Russia’s Sukho Superjet SJ100 has quite an interesting future ahead. With an order for 100 aircraft for Aeroflot, the future for the variant is looking to be quite lucrative. But some challenges still remain on the horizon before the SJ100 can claim its destiny.
What is the Superjet SJ100?
The SJ100 is a small regional plane that can fly 100 passengers to a distance of 1,894 nautical miles. This is actually small compared to the Airbus A220, which can fly more range and carry more passengers, but is just over half the price. You can read more about how they compare here.
How successful is the SJ100 currently?
So far, 302 SJ100 aircraft have been ordered, with 175 built and 148 delivered to airlines.
There has been a range of airlines that have ordered the aircraft, including S7, Iran Air Tours, Aseman Airlines, Aero Mongolia, and even the Mexican carrier InterJet.
But the majority of aircraft are for the Russian flag carrier Aeroflot, who has ordered 150 SJ100s. In late 2018, they boosted their fleet order for an additional 100 Superjets in a two-class configuration (12 business class seats and 75 seats in economy). These are to be delivered from 2019 to 2026.
This delivery schedule means that the aircraft type will remain a contender for at least the next five years. Some improvements are planned, such as adding wingtips to decrease fuel consumption. Following that, the life expectancy of the aircraft depends on either another major order or it’s replaced by an improved Sukho Superjet variant (perhaps even an SJ100 that sits up to 200 passengers to take on the Boeing 737 and A320).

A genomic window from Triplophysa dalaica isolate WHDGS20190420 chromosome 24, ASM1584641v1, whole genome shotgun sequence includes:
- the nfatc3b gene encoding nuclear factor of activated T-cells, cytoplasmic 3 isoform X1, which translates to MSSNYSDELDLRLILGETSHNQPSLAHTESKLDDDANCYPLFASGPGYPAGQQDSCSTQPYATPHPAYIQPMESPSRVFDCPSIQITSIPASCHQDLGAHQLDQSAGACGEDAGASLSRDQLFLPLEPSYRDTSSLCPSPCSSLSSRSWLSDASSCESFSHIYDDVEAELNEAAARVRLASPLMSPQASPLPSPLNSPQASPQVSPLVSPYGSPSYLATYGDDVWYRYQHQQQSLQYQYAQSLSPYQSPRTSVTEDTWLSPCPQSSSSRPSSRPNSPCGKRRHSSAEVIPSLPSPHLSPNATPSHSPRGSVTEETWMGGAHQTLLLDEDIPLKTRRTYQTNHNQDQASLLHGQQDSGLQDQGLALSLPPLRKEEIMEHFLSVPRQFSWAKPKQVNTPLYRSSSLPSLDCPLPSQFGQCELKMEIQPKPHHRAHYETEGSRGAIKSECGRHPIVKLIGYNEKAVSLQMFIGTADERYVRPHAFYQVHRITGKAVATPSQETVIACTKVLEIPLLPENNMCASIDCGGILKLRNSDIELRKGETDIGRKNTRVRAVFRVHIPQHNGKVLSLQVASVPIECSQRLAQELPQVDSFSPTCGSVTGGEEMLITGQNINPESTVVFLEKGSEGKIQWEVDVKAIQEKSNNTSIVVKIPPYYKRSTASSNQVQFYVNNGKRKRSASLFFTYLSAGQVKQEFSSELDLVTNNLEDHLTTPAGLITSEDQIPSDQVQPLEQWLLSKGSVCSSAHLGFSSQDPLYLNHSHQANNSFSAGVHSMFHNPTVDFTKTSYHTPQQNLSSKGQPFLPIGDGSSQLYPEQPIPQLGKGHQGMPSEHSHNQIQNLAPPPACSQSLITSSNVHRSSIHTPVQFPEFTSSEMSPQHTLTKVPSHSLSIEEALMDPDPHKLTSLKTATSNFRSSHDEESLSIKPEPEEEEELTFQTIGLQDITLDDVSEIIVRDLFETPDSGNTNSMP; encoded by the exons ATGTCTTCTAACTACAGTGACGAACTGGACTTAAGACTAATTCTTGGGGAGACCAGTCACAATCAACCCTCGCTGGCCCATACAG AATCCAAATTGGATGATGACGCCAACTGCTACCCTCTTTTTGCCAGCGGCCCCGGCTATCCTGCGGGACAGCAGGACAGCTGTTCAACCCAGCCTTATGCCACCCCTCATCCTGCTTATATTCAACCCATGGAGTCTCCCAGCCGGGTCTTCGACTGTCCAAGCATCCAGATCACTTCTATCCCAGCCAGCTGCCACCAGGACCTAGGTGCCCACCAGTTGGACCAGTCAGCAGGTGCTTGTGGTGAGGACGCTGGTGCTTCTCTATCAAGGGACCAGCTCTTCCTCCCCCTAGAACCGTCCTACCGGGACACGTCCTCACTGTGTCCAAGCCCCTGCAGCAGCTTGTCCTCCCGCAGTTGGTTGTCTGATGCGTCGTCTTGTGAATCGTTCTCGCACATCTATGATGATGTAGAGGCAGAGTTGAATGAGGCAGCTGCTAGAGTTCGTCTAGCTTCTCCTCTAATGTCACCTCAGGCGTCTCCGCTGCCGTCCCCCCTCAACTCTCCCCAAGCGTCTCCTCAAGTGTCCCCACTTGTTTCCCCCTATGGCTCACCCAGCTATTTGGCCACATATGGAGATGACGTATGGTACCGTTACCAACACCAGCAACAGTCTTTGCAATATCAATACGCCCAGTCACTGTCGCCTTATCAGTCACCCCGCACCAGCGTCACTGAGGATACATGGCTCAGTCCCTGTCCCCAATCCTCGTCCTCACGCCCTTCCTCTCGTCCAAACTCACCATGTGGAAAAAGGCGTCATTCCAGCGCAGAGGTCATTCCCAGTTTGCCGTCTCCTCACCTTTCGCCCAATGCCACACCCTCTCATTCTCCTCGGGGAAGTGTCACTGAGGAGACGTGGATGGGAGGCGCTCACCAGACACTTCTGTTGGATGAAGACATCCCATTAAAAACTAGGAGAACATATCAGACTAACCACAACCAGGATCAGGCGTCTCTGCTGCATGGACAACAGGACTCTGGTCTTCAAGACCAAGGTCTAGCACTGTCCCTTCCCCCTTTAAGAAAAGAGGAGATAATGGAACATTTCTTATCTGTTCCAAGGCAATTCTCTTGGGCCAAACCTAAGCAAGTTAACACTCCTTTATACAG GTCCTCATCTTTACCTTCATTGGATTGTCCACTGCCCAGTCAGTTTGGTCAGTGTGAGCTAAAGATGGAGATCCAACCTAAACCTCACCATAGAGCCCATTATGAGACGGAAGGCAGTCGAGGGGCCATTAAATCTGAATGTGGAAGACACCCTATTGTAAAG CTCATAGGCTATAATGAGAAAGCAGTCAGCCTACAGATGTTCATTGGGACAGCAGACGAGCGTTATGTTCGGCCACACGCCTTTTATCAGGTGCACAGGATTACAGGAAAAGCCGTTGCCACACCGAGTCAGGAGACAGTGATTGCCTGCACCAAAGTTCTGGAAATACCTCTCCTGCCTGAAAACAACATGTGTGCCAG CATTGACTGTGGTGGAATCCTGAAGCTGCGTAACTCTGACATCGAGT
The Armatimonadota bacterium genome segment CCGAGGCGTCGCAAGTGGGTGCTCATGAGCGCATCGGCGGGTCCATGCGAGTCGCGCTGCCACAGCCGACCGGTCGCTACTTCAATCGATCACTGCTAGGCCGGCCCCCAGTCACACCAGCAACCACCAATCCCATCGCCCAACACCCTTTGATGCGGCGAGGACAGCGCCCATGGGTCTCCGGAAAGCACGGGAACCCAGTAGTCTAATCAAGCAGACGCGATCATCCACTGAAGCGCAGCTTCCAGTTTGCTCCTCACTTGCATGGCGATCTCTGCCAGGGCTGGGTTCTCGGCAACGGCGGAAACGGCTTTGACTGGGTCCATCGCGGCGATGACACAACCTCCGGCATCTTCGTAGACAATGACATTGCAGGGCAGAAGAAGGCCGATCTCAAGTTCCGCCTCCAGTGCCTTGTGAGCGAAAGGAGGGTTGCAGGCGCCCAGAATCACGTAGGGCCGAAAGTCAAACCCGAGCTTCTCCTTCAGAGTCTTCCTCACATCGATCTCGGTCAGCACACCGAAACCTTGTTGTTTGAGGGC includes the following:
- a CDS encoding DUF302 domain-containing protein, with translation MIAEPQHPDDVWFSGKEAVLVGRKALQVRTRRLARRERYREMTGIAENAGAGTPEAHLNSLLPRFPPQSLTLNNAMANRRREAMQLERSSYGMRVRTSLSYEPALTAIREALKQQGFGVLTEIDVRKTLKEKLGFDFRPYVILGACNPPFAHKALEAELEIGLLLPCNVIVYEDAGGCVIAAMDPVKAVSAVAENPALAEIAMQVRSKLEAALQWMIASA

There is are some challenges for the plane
Despite the huge order from Aeroflot, SJ100 has two major challenges that I can see.
The first is maintenance. Despite managing to get some worldwide sales, Russia is where the aftermarket support ends. Airlines that have flown it have had issues with the type, especially in regards to getting spare parts or engine repairs.
As Simple Flying reader Peter pointed out, “This is the reason Interjet and others can’t keep them going. Great dispatch rates when they are new but one by one the Motors fail, the Contract doesn’t provide for a Replacement Motor while the original is being repaired so they just go into storage.”
In fact, these problems came to a head in 2019 when CityJet, a European airline, returned all of its SJ100 aircraft back to where they got them thanks to the ‘huge lack of spare parts‘, causing the aircraft to spend more than half the time on the ground.
If the Superjet could be operated by a different engine, perhaps like GE or Rolls Royce (just not the Trent 1000) then it would make the aircraft far more reliable.
Additionally, the SJ100 needs to see some action outside of the Russian sphere of influence. Whilst it has been picked up in North America, Asia, and Far Eastern Europe, it really needs to go west and have either a major United States carrier or another Western European airline give the type a go. And at the price that they are selling them, they very well might turn some heads.
What do you think of the future of the SJ100? Let us know in the comments.